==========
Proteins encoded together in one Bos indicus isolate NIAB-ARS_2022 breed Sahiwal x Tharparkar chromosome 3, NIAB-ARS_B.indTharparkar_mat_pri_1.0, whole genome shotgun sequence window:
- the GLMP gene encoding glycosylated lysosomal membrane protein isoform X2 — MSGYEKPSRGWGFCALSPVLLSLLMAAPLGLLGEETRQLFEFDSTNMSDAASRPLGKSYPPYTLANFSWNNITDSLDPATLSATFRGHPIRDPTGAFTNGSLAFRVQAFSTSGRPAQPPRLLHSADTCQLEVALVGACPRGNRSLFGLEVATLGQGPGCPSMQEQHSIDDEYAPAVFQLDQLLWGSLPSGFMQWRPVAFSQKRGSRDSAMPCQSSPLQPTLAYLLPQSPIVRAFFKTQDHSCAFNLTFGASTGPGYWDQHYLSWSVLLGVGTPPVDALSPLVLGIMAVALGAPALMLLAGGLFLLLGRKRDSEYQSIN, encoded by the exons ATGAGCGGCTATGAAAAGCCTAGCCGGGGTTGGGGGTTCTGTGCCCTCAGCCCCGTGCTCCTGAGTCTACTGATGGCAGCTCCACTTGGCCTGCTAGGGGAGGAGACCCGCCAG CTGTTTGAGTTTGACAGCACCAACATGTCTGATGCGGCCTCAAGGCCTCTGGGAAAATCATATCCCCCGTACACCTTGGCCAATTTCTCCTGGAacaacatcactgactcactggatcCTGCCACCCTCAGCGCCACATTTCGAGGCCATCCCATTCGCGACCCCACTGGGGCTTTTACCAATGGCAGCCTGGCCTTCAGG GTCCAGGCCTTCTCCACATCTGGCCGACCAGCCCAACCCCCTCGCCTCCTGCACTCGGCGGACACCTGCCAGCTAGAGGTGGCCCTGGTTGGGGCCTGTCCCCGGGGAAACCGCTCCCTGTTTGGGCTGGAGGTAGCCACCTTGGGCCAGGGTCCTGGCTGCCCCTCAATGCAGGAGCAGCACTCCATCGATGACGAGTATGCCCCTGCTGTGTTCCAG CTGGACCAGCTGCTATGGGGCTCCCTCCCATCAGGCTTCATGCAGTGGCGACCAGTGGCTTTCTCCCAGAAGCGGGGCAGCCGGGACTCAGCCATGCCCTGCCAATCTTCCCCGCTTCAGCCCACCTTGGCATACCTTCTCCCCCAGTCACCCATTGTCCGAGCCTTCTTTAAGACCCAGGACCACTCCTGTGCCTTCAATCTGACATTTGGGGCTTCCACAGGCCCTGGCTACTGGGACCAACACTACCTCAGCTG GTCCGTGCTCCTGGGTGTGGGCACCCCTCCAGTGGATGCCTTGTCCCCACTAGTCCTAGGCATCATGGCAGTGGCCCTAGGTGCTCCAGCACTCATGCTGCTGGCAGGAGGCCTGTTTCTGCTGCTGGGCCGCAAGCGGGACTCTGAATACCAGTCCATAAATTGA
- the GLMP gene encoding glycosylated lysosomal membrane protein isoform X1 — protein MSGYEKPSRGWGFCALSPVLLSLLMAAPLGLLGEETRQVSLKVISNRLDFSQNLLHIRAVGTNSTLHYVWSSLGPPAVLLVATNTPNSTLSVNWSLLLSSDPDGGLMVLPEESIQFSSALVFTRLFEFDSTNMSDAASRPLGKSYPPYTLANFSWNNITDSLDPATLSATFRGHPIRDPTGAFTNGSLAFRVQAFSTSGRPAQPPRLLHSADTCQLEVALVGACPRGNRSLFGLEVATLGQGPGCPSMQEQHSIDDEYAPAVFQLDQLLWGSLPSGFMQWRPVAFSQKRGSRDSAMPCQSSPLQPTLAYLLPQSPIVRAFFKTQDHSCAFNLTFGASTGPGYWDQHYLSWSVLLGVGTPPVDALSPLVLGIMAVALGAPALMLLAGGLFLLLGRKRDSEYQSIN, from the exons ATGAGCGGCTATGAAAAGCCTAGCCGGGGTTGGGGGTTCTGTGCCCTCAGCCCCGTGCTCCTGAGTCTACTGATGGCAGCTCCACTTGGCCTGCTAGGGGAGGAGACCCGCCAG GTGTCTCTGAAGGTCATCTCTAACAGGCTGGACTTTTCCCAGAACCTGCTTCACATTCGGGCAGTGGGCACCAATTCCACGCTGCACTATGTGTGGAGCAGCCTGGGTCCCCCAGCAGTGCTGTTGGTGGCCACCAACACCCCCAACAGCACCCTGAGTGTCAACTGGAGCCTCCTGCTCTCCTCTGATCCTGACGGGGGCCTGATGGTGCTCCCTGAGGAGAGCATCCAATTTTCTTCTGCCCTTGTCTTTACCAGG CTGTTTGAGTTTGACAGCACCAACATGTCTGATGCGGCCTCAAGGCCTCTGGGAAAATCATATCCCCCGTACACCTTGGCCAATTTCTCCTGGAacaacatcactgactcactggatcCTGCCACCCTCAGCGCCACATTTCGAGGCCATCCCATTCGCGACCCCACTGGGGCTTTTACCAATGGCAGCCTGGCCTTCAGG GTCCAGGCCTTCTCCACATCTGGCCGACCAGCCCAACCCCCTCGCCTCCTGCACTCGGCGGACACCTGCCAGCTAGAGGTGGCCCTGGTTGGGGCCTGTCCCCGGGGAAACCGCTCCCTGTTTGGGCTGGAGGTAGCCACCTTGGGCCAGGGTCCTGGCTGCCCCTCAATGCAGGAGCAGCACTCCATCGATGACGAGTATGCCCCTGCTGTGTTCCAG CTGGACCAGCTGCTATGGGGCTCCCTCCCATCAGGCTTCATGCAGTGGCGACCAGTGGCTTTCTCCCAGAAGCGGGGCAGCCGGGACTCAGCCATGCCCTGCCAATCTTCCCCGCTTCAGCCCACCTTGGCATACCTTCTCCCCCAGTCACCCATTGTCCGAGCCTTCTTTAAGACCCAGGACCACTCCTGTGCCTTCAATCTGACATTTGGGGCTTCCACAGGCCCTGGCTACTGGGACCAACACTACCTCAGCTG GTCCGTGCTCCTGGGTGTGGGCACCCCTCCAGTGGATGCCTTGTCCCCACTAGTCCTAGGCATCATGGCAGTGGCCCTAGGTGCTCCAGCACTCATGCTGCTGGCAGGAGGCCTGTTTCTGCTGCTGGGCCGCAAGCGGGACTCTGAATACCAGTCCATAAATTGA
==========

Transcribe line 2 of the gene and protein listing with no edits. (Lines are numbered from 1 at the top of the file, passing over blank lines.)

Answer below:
- the GLMP gene encoding glycosylated lysosomal membrane protein isoform X2 — MSGYEKPSRGWGFCALSPVLLSLLMAAPLGLLGEETRQLFEFDSTNMSDAASRPLGKSYPPYTLANFSWNNITDSLDPATLSATFRGHPIRDPTGAFTNGSLAFRVQAFSTSGRPAQPPRLLHSADTCQLEVALVGACPRGNRSLFGLEVATLGQGPGCPSMQEQHSIDDEYAPAVFQLDQLLWGSLPSGFMQWRPVAFSQKRGSRDSAMPCQSSPLQPTLAYLLPQSPIVRAFFKTQDHSCAFNLTFGASTGPGYWDQHYLSWSVLLGVGTPPVDALSPLVLGIMAVALGAPALMLLAGGLFLLLGRKRDSEYQSIN, encoded by the exons ATGAGCGGCTATGAAAAGCCTAGCCGGGGTTGGGGGTTCTGTGCCCTCAGCCCCGTGCTCCTGAGTCTACTGATGGCAGCTCCACTTGGCCTGCTAGGGGAGGAGACCCGCCAG CTGTTTGAGTTTGACAGCACCAACATGTCTGATGCGGCCTCAAGGCCTCTGGGAAAATCATATCCCCCGTACACCTTGGCCAATTTCTCCTGGAacaacatcactgactcactggatcCTGCCACCCTCAGCGCCACATTTCGAGGCCATCCCATTCGCGACCCCACTGGGGCTTTTACCAATGGCAGCCTGGCCTTCAGG GTCCAGGCCTTCTCCACATCTGGCCGACCAGCCCAACCCCCTCGCCTCCTGCACTCGGCGGACACCTGCCAGCTAGAGGTGGCCCTGGTTGGGGCCTGTCCCCGGGGAAACCGCTCCCTGTTTGGGCTGGAGGTAGCCACCTTGGGCCAGGGTCCTGGCTGCCCCTCAATGCAGGAGCAGCACTCCATCGATGACGAGTATGCCCCTGCTGTGTTCCAG CTGGACCAGCTGCTATGGGGCTCCCTCCCATCAGGCTTCATGCAGTGGCGACCAGTGGCTTTCTCCCAGAAGCGGGGCAGCCGGGACTCAGCCATGCCCTGCCAATCTTCCCCGCTTCAGCCCACCTTGGCATACCTTCTCCCCCAGTCACCCATTGTCCGAGCCTTCTTTAAGACCCAGGACCACTCCTGTGCCTTCAATCTGACATTTGGGGCTTCCACAGGCCCTGGCTACTGGGACCAACACTACCTCAGCTG GTCCGTGCTCCTGGGTGTGGGCACCCCTCCAGTGGATGCCTTGTCCCCACTAGTCCTAGGCATCATGGCAGTGGCCCTAGGTGCTCCAGCACTCATGCTGCTGGCAGGAGGCCTGTTTCTGCTGCTGGGCCGCAAGCGGGACTCTGAATACCAGTCCATAAATTGA